When captive beluga whale moved to a home where her only companions were dolphins, she adapted quickly. She started imitating the unique whistles of the dolphins, and stopped making a signature beluga call altogether. (Discover)
Teachers, scroll down for a quick list of key resources in our Teachers Toolkit.
- New research documents a fascinating account of interspecies communication between bottlenose dolphins and a beluga whale. What sounds do dolphins use to communicate?
- echolocation clicks. Echolocation, also known as sonar, describes the ability of some animals to emit high-frequency sounds and determine an object’s distance by the time it takes for those sounds to echo back to the animal. In addition to distance, echolocation allows animals to estimate the size, shape, and velocity of an object. Learn more about “the porpoise of echolocation” with our study guide here.
- signature whistles. Each bottlenose dolphin has a “signature whistle” developed as a calf and rarely changed in the animal’s life. A signature whistle’s frequency is unique to each dolphin, and most likely used for location and identity purposes—much like a name.
- various sounds. Scientists describe a variety of sounds emitted by dolphins and mimicked by the beluga: short whistles or squeaks; short pulsed vowel-like sounds; combination “squeak and vowels”; pulsed tonal contact calls; and other pulsed sounds.
- What sounds do beluga whales use to communicate?
- Why might a virtuoso beluga imitate a bottlenose dolphin?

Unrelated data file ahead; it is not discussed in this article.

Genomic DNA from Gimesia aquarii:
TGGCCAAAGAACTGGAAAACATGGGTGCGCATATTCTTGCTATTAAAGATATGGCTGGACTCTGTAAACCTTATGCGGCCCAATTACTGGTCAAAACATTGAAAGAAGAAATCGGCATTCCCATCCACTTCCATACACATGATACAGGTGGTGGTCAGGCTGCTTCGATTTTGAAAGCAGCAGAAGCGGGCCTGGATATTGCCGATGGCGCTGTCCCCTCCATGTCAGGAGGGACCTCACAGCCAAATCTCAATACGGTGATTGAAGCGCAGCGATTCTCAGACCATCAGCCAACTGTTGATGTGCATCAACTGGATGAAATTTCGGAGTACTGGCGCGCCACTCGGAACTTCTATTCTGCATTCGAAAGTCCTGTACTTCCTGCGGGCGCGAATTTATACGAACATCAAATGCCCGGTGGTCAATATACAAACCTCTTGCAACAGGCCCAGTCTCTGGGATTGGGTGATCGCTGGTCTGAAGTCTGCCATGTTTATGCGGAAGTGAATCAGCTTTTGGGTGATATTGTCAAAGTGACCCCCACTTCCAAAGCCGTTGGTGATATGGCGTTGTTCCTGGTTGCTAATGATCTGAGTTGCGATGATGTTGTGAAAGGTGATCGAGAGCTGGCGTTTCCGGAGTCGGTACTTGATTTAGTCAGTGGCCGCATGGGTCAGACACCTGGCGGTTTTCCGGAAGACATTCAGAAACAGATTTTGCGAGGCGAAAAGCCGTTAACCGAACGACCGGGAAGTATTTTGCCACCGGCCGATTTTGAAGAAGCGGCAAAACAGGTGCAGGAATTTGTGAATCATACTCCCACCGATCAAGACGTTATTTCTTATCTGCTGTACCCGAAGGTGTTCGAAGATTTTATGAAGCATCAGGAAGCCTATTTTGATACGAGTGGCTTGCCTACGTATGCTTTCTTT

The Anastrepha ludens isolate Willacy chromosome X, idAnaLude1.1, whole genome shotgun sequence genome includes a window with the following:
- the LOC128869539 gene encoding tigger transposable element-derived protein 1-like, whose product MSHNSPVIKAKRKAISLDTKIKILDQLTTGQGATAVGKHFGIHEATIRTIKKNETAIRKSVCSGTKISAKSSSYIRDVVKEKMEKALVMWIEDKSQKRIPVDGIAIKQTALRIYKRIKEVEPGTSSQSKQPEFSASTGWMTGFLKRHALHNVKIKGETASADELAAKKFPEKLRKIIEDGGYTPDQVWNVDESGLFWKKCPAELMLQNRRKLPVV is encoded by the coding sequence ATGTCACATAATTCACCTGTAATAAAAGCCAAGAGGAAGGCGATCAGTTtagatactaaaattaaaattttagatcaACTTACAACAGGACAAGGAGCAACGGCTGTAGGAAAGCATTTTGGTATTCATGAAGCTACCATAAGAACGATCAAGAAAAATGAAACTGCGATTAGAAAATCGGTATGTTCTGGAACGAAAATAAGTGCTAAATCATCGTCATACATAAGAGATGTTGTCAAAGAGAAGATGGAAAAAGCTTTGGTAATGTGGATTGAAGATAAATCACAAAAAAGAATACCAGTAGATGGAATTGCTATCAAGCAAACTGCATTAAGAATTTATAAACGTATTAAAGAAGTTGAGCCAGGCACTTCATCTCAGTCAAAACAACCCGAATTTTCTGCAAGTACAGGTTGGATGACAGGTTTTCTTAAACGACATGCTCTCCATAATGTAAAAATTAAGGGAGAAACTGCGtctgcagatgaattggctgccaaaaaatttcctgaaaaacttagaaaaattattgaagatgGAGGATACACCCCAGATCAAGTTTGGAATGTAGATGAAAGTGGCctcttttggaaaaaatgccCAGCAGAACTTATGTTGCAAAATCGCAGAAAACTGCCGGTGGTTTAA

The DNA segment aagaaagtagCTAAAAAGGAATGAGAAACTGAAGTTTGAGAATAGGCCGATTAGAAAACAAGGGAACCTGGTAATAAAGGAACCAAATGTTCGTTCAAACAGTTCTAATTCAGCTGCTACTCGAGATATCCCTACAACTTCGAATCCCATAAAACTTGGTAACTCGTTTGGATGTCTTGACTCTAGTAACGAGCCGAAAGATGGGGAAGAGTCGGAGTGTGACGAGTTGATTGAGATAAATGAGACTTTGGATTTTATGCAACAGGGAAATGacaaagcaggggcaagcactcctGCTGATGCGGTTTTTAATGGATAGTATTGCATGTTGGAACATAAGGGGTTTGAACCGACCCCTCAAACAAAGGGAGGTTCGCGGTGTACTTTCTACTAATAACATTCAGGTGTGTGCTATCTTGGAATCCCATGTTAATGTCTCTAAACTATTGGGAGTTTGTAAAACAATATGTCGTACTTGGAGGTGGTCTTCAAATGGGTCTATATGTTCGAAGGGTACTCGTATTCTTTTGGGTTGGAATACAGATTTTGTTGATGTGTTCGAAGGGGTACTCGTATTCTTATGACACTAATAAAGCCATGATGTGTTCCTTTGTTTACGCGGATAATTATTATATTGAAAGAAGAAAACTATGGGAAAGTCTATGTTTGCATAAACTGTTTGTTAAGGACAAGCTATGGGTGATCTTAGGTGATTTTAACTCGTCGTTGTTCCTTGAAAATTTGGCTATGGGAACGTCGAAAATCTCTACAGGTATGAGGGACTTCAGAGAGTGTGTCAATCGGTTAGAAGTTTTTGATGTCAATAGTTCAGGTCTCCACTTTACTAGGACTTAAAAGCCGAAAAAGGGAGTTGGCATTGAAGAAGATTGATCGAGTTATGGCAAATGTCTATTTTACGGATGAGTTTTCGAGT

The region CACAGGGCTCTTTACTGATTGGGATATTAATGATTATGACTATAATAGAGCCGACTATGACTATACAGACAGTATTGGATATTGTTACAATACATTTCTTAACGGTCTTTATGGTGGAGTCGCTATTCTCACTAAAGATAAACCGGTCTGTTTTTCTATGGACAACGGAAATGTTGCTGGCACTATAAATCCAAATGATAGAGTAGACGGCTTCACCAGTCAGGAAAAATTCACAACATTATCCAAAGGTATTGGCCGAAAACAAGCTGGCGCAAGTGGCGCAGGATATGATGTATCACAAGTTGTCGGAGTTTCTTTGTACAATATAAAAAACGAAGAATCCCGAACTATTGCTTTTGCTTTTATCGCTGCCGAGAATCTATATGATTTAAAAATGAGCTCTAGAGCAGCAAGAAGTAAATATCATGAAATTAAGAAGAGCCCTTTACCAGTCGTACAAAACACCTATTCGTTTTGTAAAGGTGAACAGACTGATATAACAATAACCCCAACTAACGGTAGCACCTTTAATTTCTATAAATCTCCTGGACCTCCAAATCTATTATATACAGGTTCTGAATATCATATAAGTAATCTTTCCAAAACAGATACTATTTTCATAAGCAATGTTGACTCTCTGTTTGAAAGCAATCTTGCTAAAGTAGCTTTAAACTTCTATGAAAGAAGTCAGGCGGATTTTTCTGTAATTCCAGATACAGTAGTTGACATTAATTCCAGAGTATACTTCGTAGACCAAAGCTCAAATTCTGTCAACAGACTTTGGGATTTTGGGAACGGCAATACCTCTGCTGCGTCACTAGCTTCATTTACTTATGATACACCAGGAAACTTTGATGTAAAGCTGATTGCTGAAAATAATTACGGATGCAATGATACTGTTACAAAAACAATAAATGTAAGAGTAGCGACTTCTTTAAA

- They’re neighbors. The captive beluga in question moved from a pool with other belugas to a “dolphinarium” surrounded by bottlenose dolphins.
- Some blogs have described the beluga’s behavior as “learning to speak dolphin.” Is this accurate—is the beluga directly communicating with the dolphins?
- It’s impossible to know, but it’s unlikely that the whale was actively, directly communicating with dolphins. Instead, researchers describe the behavior as mimicking or imitating.
- By imitating dolphins’ clicks and whistles, scientists think the beluga presents an “interesting phenomenon of vocal accommodation to new social companions and cross-species socialization in cetaceans.”
- What are some other animals that engage in imitation as a form of interspecies communication?
- birds. The calls of bird such as mockingbirds, parrots, and brown sicklebills regularly imitate other animals, human speech, and even inanimate objects. Take a listen to why the male brown sicklebill is nicknamed the “machine gun bird” with our video here.
- belugas. Long before imitating bottlenose dolphins, belugas imitated the sounds humans make while underwater. Take a listen here.
- humans of course!
(extra credit!) Springer Nature: A beluga whale socialized with bottlenose dolphins imitates their whistles